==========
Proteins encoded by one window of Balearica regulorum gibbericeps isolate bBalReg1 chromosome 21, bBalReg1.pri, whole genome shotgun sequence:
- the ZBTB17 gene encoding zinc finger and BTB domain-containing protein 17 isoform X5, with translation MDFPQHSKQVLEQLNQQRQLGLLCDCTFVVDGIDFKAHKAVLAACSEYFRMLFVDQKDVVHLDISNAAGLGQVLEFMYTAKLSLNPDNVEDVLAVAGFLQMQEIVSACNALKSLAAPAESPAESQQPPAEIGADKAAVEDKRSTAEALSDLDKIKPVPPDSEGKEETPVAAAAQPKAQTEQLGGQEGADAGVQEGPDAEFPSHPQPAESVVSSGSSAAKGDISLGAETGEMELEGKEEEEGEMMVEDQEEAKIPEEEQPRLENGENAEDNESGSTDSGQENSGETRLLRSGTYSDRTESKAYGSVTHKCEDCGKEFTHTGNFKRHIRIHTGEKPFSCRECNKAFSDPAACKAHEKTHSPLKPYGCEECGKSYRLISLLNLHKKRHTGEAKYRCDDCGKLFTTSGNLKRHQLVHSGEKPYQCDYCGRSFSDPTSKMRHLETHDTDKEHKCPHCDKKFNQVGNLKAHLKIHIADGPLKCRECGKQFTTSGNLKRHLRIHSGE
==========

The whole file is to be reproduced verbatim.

Proteins encoded by one window of Balearica regulorum gibbericeps isolate bBalReg1 chromosome 21, bBalReg1.pri, whole genome shotgun sequence:
- the ZBTB17 gene encoding zinc finger and BTB domain-containing protein 17 isoform X5, with translation MDFPQHSKQVLEQLNQQRQLGLLCDCTFVVDGIDFKAHKAVLAACSEYFRMLFVDQKDVVHLDISNAAGLGQVLEFMYTAKLSLNPDNVEDVLAVAGFLQMQEIVSACNALKSLAAPAESPAESQQPPAEIGADKAAVEDKRSTAEALSDLDKIKPVPPDSEGKEETPVAAAAQPKAQTEQLGGQEGADAGVQEGPDAEFPSHPQPAESVVSSGSSAAKGDISLGAETGEMELEGKEEEEGEMMVEDQEEAKIPEEEQPRLENGENAEDNESGSTDSGQENSGETRLLRSGTYSDRTESKAYGSVTHKCEDCGKEFTHTGNFKRHIRIHTGEKPFSCRECNKAFSDPAACKAHEKTHSPLKPYGCEECGKSYRLISLLNLHKKRHTGEAKYRCDDCGKLFTTSGNLKRHQLVHSGEKPYQCDYCGRSFSDPTSKMRHLETHDTDKEHKCPHCDKKFNQVGNLKAHLKIHIADGPLKCRECGKQFTTSGNLKRHLRIHSGE